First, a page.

High-quality colour rendering is a vital criterion for the illumination of textiles, and LEDs excel in this area. With colour rendering indices in excess of Ra 90, their light largely simulates natural light, thereby satisfying the prerequisites for illuminating fashion with light that precisely brings out its true colours. Additionally, LEDs are a highly energy-efficient light source and therefore offer an attractive alternative in the retail sector. With an exceptionally long service life of at least 50,000 hours, LEDs save up to 80 per cent in energy costs compared to halogen lamps. Weighed against lighting systems with high-pressure discharge lamps, LED luminaires radiate significantly less heat leading to cost savings as a result of more energy-efficient air-conditioning in the store.

The Kiton Showroom in Milan – illuminated using the language of light: Mounted at a height of around eight metres, the spotlights unobtrusively retreat into the background of perception. Adding focal glow, their light emphasises the products precisely in brilliant colours. Wallwashers bathe individual sections of the wall in light adding ambient luminescence to the daylight entering through the skylight. Photo: ERCO

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Milan is one of the world’s leading fashion capitals – a look into its local stores reveals which lighting solutions experts in the industry use to ensure optimal staging of their high-end products. Further material on the individual projects can be made available.

Projects:

Kiton Showroom, Milan
Exquisite colour rendering, strong contrast and accent lighting bring out the materials and details of the products vividly – the Kiton Showroom in Milan shows how to illuminate fashion in spectacular yet efficient light using LED lighting tools.

The lighting designers of Gruppo C14 rose to the challenge of fulfilling diverse requirements in the Kiton showroom by opting for a brand-new and highly innovative lighting solution courtesy of ERCO: The exceptionally powerful retail spotlight Opton with warm white LED light in 38W and 28W versions and 6-degree narrow spot with up to 3105lm covers the full bandwidth of lighting requirements of the Italian menswear fashion label. Despite a significant distance between ceiling and products, ERCO’s spotlight with its unusually narrow beam for LED lighting and its high lumen packages excels at illuminating the products with high-contrast accent lighting – a result made possible only by ERCO’s lighting tools. Black lacquered and mounted on tracks, ERCO’s system design thus becomes a stylish architectural feature that effortlessly blends history with modernity.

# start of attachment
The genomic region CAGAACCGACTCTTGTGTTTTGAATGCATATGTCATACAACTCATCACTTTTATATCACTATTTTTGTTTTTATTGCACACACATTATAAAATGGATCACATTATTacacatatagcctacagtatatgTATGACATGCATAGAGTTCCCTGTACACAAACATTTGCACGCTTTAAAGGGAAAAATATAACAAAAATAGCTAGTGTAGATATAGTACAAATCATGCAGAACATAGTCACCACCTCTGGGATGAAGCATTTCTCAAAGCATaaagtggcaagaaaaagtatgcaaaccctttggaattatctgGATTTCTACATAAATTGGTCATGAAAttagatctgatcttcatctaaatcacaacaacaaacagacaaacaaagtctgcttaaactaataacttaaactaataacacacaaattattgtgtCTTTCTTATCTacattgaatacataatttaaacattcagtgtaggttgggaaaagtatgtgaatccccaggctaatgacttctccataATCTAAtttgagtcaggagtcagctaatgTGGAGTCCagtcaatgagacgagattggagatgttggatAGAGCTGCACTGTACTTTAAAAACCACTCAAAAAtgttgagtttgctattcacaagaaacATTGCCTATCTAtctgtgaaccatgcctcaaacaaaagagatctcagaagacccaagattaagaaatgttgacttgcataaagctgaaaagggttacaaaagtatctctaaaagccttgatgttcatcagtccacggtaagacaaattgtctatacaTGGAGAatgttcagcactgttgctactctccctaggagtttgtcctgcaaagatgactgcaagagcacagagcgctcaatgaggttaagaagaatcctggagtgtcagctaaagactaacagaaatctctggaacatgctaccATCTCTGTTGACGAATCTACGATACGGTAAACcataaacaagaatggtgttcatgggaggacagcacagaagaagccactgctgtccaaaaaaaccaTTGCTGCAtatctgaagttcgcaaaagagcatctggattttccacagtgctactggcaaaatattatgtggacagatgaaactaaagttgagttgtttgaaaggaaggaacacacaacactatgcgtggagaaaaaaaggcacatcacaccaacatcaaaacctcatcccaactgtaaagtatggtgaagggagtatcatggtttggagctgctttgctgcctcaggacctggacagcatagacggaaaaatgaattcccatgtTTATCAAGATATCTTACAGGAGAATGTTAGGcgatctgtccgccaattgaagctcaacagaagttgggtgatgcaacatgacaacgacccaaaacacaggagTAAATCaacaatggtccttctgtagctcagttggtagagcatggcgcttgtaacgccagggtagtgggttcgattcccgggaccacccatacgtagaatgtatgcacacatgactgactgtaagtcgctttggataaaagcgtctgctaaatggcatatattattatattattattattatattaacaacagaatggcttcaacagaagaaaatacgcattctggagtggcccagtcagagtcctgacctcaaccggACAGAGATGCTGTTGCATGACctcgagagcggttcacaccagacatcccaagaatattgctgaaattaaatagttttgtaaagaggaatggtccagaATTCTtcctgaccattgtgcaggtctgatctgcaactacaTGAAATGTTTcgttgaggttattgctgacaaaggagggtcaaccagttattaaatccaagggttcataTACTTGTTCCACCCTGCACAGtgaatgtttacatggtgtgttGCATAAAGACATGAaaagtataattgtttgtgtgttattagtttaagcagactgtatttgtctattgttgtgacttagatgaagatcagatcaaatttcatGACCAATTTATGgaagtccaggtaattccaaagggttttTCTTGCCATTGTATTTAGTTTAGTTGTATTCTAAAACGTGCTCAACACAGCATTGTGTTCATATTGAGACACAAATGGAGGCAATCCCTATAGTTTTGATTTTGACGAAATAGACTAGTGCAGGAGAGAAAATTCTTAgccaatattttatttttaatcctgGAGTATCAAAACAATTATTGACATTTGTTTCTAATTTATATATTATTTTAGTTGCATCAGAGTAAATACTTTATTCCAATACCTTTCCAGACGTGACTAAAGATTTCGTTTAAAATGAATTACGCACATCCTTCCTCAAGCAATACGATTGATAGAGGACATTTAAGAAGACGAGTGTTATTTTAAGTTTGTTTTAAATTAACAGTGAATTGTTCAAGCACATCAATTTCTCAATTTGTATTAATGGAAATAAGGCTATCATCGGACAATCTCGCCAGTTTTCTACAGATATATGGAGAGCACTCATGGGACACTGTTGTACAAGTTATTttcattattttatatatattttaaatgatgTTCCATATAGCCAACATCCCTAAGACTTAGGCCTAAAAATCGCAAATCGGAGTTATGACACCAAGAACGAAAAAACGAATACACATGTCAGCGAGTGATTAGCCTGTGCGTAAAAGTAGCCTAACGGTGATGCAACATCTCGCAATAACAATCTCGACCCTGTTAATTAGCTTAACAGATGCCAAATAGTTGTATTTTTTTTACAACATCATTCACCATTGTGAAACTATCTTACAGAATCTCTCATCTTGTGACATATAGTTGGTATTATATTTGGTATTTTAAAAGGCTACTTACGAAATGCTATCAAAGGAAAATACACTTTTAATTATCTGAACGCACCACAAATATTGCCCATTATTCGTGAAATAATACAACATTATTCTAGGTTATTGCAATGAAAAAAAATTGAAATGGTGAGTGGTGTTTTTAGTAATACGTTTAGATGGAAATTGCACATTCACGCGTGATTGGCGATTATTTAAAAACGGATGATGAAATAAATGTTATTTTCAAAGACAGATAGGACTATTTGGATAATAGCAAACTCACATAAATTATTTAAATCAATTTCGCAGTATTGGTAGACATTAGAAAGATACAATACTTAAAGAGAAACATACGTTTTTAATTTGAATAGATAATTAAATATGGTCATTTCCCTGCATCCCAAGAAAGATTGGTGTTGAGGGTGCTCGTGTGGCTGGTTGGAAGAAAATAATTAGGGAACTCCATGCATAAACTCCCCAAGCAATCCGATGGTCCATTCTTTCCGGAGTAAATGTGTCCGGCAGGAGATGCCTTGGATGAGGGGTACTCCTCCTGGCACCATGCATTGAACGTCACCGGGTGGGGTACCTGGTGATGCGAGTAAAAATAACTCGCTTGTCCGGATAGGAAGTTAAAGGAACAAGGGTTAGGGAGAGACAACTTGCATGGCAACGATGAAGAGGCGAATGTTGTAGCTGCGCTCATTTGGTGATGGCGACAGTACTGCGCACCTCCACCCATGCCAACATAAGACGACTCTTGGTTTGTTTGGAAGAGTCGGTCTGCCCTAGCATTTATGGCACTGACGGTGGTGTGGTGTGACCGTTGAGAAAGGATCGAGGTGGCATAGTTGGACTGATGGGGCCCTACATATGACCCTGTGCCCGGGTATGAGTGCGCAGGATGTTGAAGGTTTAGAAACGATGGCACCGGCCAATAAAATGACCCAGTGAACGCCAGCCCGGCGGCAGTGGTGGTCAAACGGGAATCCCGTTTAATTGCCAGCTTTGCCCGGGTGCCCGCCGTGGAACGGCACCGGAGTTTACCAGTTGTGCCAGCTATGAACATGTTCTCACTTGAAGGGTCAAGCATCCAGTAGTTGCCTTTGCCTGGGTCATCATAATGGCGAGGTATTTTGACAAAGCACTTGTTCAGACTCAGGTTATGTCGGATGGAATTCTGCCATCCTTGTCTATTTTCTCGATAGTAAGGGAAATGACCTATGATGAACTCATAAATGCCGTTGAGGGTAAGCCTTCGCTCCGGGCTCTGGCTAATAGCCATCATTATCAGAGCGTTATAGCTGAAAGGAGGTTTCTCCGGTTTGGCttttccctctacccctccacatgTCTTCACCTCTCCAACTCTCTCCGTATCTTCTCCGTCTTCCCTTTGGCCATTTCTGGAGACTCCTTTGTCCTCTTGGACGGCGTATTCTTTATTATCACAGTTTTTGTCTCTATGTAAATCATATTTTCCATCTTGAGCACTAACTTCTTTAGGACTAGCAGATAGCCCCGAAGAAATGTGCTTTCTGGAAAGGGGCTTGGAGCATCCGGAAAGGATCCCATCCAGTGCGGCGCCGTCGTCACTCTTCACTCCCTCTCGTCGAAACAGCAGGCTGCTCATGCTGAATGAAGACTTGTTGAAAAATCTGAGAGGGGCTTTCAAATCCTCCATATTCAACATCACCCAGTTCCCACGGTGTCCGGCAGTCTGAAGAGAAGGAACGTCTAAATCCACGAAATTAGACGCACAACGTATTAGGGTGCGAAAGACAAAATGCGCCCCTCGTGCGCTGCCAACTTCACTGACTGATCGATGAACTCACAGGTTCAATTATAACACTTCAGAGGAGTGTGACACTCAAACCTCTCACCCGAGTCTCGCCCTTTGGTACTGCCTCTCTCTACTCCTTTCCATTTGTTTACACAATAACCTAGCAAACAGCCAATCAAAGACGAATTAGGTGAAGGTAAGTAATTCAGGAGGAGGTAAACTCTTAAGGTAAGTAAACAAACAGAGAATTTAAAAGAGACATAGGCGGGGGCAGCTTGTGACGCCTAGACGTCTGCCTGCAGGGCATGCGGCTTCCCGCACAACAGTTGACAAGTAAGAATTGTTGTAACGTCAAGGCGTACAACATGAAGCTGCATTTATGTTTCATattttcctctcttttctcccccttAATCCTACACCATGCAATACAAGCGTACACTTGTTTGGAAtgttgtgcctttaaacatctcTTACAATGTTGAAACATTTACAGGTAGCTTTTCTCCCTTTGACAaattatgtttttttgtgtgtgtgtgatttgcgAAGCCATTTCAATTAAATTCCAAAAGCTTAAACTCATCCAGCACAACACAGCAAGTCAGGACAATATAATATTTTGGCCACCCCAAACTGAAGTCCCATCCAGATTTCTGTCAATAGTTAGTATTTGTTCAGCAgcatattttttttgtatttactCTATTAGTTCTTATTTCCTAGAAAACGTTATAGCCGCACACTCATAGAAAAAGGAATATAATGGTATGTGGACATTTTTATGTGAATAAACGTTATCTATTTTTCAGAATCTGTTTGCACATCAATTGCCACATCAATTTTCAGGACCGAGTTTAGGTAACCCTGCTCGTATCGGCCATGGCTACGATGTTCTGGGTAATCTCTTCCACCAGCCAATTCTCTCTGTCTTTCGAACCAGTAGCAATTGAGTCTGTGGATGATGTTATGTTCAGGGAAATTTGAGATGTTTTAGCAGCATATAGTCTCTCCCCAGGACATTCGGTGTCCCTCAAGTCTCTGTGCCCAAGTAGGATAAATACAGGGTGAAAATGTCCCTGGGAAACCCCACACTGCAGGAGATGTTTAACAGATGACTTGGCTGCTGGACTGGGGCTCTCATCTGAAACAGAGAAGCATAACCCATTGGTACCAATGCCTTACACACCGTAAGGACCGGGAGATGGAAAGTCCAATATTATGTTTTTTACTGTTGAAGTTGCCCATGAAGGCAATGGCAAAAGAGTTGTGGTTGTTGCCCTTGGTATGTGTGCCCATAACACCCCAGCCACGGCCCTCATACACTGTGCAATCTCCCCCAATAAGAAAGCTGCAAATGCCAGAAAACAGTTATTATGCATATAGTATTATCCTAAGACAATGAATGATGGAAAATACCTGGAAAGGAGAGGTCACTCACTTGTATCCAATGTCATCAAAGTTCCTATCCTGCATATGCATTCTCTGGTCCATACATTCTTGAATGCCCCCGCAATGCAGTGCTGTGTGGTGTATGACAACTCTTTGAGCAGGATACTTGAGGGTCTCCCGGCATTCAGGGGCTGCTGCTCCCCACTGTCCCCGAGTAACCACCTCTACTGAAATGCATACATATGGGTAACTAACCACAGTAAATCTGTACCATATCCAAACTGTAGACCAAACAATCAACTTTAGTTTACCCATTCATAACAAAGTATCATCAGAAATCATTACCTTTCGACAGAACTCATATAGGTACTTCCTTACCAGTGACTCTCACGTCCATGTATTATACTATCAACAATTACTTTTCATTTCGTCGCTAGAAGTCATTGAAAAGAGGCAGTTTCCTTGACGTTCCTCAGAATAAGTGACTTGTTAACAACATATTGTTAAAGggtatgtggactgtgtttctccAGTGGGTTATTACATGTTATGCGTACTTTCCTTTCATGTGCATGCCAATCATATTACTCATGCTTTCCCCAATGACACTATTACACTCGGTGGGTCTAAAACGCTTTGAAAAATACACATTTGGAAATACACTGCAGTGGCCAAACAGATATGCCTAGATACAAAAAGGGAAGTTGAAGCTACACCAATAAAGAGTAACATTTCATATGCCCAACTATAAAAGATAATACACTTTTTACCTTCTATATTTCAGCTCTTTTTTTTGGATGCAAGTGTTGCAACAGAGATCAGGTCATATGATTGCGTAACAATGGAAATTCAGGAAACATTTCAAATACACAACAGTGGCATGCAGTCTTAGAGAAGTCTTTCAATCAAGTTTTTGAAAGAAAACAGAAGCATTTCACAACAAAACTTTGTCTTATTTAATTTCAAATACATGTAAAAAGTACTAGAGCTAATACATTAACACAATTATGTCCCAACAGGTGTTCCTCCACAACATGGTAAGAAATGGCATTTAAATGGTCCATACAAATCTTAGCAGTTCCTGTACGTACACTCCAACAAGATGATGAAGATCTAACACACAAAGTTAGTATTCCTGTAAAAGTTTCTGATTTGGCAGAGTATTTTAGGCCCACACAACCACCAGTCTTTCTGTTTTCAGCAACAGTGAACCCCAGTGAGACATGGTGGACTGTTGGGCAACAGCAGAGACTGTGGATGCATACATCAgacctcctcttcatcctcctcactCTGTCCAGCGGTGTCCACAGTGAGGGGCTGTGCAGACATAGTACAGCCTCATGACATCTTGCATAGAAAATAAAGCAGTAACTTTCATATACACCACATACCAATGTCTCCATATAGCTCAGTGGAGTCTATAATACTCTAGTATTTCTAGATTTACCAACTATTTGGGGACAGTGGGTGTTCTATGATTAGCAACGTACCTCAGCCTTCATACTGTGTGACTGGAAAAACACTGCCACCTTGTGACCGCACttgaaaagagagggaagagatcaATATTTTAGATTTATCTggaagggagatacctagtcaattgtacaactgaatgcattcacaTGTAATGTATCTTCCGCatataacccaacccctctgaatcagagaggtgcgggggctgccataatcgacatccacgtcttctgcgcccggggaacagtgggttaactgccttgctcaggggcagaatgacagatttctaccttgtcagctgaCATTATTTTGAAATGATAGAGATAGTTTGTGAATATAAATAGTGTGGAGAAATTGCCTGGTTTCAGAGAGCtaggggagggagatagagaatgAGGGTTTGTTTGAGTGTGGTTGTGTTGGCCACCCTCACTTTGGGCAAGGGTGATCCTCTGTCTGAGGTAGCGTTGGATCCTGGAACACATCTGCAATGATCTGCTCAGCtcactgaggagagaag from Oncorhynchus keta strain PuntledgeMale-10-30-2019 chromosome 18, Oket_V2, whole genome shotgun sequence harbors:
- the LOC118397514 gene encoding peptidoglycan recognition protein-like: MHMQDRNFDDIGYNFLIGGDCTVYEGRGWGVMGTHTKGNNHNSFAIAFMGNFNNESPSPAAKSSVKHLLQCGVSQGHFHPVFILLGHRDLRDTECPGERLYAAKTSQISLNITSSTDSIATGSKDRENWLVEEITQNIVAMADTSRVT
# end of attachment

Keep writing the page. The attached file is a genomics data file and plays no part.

Antonia Store, Milan
Edgy vistas, tall semi-circular arches and clear, geometrical lines make for a charming contrast to partly unfinished walls. An exclusive interior made of quality woods, textiles, glass and leather invites shoppers to linger and browse.

Optec LED spotlights and Quintessence downlights underline the diverse textures of the luxurious materials and the atmosphere of historicising architecture. Accent light is used for effective spot or flood illumination of the high-end products. Some of the other ERCO lighting tools find use in rather more unusual ways: transformed into sound tools by the Black Out lighting designers, who removed the LED PCBs from a number of spotlights and installed audio system loudspeakers in the luminaire housing.

Concept Store Lanificio di Tollegno & Ragno
Two fashion labels, one store – Whereas Tollegno emphasises the craft aspect using warm wood tones, an interior reminiscent of a workshop and details such as oversized reels of yarn, the shop design of Ragno is based on clear lines, Eames furniture, and fresh grey and white shades.

The lighting concept creates a symbiotic coexistence using different light temperatures for the two room sections: Tollegno products are sharply accentuated and consistently illuminated with warm white light at 3000K for a cosily traditional atmosphere. The Ragno range, in contrast, is bathed in diffuse and cool light at 4000K for a younger, snazzy ambiance. In addition, Optec LED spotlights add to optimal illuminance for the diverse palette of colours and textures of the respective labels. ERCO’s flexible lighting tools subtly create a consistent setting throughout the Concept Store that allows customers to change quite naturally between the separate brand environments.

About ERCO
The ERCO Light Factory in Lüdenscheid is a leading international specialist in architectural lighting using LED technology. The family business, founded in 1934, now operates with over 60 subsidiaries, branches and agencies all around the world. Working closely with architects, lighting designers and engineers, ERCO develops lighting tools for customised lighting solutions in architectural projects for culture and retail, work and hospitality, life and public buildings. ERCO understands light as the fourth dimension of architecture.

Contact:

ERCO GmbH - Wiebke Lang, Group Manager Content
+49-(0)-2351-551-345

E-mail:

w.lang@erco.com

Web site:

www.erco.com